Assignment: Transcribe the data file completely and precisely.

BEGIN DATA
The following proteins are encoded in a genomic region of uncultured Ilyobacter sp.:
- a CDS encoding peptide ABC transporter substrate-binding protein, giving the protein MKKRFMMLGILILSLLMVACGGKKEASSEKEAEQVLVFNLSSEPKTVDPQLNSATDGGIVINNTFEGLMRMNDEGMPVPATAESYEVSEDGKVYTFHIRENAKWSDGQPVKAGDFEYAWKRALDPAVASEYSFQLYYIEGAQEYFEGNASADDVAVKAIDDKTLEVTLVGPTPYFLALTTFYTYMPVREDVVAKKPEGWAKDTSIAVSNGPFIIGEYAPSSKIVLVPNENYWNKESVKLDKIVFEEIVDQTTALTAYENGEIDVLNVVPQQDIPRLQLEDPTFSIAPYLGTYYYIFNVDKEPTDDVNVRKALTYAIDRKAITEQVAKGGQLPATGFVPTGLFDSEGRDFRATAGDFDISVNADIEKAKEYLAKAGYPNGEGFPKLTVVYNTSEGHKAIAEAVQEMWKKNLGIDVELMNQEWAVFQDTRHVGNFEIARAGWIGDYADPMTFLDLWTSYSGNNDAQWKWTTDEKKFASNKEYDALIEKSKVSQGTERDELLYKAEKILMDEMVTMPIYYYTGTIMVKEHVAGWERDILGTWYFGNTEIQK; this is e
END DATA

The following proteins are encoded in a genomic region of uncultured Ilyobacter sp.:
- a CDS encoding peptide ABC transporter substrate-binding protein, giving the protein MKKRFMMLGILILSLLMVACGGKKEASSEKEAEQVLVFNLSSEPKTVDPQLNSATDGGIVINNTFEGLMRMNDEGMPVPATAESYEVSEDGKVYTFHIRENAKWSDGQPVKAGDFEYAWKRALDPAVASEYSFQLYYIEGAQEYFEGNASADDVAVKAIDDKTLEVTLVGPTPYFLALTTFYTYMPVREDVVAKKPEGWAKDTSIAVSNGPFIIGEYAPSSKIVLVPNENYWNKESVKLDKIVFEEIVDQTTALTAYENGEIDVLNVVPQQDIPRLQLEDPTFSIAPYLGTYYYIFNVDKEPTDDVNVRKALTYAIDRKAITEQVAKGGQLPATGFVPTGLFDSEGRDFRATAGDFDISVNADIEKAKEYLAKAGYPNGEGFPKLTVVYNTSEGHKAIAEAVQEMWKKNLGIDVELMNQEWAVFQDTRHVGNFEIARAGWIGDYADPMTFLDLWTSYSGNNDAQWKWTTDEKKFASNKEYDALIEKSKVSQGTERDELLYKAEKILMDEMVTMPIYYYTGTIMVKEHVAGWERDILGTWYFGNTEIQK; this is e